I think this is really hard. I know from experience that it is easy to become defensive when called out. It is easy to make excuses. It is easy to find reasons to dismiss what someone is trying to say. It is easy to focus on our own good intentions, rather than the negative impact our words or actions have had. 

I think Jesus invites us to more. Especially in the areas in which we experience privilege, whether due to race, gender, sexuality, socioeconomic status, or something else. I think Jesus invites us to listen, really listen, to people—and especially to people who have been marginalized in our society and in a lot of churches—who care enough to call us out on the ways our reputation doesn’t match our reality. This is the only way we can become people and churches who actually are living and thriving.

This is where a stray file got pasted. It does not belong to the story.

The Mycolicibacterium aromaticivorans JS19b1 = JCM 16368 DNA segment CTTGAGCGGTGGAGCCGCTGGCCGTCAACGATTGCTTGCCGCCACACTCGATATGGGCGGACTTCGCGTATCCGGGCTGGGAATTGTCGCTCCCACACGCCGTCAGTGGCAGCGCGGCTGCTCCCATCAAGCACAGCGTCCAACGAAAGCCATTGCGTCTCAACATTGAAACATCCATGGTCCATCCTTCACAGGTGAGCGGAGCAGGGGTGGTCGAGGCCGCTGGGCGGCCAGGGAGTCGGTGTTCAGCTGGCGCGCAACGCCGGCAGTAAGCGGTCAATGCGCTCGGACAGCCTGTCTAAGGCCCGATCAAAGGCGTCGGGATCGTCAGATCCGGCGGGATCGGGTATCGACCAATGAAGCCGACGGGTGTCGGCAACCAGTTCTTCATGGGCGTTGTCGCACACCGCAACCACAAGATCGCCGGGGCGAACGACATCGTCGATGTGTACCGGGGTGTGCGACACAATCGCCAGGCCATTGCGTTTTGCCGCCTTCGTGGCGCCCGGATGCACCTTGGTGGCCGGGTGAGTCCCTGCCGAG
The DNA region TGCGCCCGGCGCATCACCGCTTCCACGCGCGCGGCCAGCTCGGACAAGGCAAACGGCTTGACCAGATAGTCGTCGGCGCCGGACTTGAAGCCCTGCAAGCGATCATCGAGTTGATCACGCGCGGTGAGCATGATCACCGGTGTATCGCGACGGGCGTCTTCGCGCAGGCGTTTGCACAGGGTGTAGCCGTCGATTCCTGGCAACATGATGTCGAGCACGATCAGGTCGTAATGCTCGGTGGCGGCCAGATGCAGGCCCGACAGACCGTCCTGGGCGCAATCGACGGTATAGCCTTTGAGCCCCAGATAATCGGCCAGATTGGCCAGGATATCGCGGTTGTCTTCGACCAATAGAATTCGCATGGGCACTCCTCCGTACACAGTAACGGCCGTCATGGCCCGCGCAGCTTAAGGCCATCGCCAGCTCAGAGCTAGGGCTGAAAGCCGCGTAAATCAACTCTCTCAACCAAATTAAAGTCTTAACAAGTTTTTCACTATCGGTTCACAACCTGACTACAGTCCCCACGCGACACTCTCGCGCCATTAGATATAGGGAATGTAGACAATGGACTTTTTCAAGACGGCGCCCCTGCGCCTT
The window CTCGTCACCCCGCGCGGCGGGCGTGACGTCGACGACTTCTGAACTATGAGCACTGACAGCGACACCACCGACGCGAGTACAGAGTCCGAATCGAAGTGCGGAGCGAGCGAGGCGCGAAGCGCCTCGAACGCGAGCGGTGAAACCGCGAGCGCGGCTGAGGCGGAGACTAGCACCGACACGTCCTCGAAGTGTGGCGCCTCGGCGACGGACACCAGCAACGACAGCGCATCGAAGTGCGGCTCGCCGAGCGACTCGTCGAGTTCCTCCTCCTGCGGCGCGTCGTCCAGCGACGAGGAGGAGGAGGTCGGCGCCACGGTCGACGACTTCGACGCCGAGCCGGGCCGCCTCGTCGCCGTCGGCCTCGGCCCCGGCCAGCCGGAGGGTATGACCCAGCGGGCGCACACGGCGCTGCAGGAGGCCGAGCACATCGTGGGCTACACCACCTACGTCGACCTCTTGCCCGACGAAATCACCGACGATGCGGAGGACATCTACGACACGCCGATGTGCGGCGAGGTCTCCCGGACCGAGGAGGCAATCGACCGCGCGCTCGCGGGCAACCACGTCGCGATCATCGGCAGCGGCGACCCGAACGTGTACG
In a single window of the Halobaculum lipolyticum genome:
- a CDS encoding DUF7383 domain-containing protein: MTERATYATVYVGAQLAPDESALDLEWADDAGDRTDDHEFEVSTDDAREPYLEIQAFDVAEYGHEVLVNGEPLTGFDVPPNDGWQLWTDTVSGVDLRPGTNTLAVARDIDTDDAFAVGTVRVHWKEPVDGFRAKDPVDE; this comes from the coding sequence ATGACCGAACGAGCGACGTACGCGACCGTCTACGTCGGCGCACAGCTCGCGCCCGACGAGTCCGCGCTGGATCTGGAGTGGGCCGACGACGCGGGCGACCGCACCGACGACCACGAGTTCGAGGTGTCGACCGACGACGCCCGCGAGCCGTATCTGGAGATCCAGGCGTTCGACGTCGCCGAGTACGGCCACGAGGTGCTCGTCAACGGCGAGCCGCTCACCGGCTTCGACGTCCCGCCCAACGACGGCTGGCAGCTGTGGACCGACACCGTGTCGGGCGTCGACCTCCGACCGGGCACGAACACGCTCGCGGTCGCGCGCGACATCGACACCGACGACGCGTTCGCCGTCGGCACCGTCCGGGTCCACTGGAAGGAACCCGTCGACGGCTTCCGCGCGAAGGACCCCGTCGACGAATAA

Let’s not settle for the mere reputation of life when—hard as it may be, and however much painful change, repentance, and difficult growth it might involve—we could have the real thing.

Always Reforming: a short sermon on Luke 6:1-16

I’m thankful to have had another opportunity to give a short sermon at my church, Lake Burien Presbyterian Church (aka “Lake B”). If you prefer a video version, here’s the church service. My part starts around 35:14, but David (before) and Miguel (after) are very much worth listening to if you have a few minutes.

Here’s the passage, and the sermon! Please feel free to holler in the comments section if you have thoughts. I’d love to hear any ways you resonate with this, how you think about tradition and faith, if there are any particular traditions you see a need to re-think, etc.

Luke 6:1-16 (NRSV):